--Tsonga over Robredo. Tommy's 2008 straight-set win over Jo-Wilfried at U.S. Open 08 is not enough to overcome Tsonga's differential in Calculation 1.
--Murray over Tsonga. Andy has the edge in both Calculations, including his 2009 win over Jo-Wilfried in Canada.
Djokovic and Roddick are the headliners here but neither has shined since January. David Ferrer offers an interesting alternative. Djokovic's breathing difficulties suggest concern, but the numbers give him the edge.
--Roddick over Monaco. Roddick is the clear leader in Calculation 1, and there is no head-to-head history.
--Ferrer over Roddick. Ferrer holds the edge our in Calculation 1, where recent clay-court results count very heavily. David also leads in the head-to-head score, where his Davis Cup win on clay in 2008 counts slightly more than Andy's split-set win at Indian Wells 09.
--Ferrero over Querrey. Ferrero leads in both 15-month and head-to-head calculations.
--Djokovic over Ferrero. The margin is strong in Calculation 1, largely obsolete and small in the head-to-head.
--Djokovic over Ferrer. The verdict is close. In Calculation 1, Djokovic at 0.6846 leads Ferrer at 0.3856 for differential of 0.2990. In head-to-head play, Ferrer won their clay-court Davis Cup match for calibrated plus of 0.2784, but Djokovic won at Dubai 09 for calibrated score of 0.0696. The net is Novak's, by 0.0902.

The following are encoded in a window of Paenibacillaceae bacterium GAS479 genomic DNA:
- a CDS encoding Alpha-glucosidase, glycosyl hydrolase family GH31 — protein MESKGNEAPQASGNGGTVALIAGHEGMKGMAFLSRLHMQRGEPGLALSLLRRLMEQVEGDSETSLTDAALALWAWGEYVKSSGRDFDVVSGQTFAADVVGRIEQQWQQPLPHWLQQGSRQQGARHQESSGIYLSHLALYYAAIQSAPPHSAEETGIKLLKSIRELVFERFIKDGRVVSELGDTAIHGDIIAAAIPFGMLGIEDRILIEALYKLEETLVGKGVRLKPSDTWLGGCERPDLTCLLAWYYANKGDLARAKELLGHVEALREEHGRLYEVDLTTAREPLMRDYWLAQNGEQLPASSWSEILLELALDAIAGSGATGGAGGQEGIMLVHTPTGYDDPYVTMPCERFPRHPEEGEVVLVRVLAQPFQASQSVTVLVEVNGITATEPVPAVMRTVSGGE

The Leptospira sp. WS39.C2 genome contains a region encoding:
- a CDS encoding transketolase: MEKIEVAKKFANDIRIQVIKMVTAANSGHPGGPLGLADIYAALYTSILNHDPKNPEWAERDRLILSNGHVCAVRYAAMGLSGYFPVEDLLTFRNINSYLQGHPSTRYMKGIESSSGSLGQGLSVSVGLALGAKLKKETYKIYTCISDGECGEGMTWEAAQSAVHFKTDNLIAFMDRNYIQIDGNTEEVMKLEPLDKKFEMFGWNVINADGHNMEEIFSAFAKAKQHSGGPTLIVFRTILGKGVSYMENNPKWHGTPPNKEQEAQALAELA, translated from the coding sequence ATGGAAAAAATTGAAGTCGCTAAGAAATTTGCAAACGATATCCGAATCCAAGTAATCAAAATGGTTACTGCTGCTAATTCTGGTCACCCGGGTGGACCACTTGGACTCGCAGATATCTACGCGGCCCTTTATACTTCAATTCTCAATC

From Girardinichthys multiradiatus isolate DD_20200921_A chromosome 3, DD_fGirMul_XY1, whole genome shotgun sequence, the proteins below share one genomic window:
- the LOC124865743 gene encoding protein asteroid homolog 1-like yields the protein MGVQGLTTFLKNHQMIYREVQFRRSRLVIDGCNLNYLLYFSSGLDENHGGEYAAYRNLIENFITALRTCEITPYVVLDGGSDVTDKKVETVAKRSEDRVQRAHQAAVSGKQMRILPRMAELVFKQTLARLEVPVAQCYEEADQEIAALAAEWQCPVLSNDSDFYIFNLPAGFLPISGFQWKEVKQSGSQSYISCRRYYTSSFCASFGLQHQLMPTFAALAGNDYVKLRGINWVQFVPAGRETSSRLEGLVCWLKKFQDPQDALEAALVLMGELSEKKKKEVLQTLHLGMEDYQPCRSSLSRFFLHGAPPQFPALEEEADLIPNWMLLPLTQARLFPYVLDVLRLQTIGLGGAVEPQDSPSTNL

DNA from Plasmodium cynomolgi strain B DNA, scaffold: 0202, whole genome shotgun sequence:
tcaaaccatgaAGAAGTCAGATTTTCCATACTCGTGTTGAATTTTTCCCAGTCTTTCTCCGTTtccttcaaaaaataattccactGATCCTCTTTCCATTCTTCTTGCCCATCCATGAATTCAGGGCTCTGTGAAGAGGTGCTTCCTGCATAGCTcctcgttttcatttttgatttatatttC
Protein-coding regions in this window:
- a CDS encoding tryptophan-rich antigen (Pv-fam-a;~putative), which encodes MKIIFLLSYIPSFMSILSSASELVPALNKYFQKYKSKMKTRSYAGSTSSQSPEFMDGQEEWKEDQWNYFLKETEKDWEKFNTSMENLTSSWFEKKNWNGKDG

Nadal's only serious problem will come in facing winner of Verdasco vs. Almagro earlier.
--Verdasco over Almagro. Fernando won their meeting at Garros 09 in straight sets. He also holds the strong edge in our Calculation 1.
--Nadal over Verdasco. Rafa has won all ten meetings with Fernando, five of them since 2007. He is also comfortably ahead in Calculation 1.
SEMIS AND FINAL --Federer over Murray. The head-to-head record is close, Andy having beaten Roger on three consecutive occasions in 2008-2009. But Roger won their later three meetings, including in the Australian final 2010. Meanwhile Roger leads comfortably in our Calculation 1.
--Nadal over Djokovic. Djokovic has won their last three meetings, all on hard courts. But Rafa won seven of the previous eight, all since 2007, most of them on clay. Nadal's edge in our Calculation 1 is thus reinforced by our head-to-head Calculation 2.
--Nadal over Federer. Roger leads in the official rolling 12-month rankings, but Rafa has the higher score in our Calculation 1, which weights clay results more than nonclay. Rafa is also the leader in head-to-head play, having won four of the five played since 2007 including their most recent meeting, at Madrid 2010.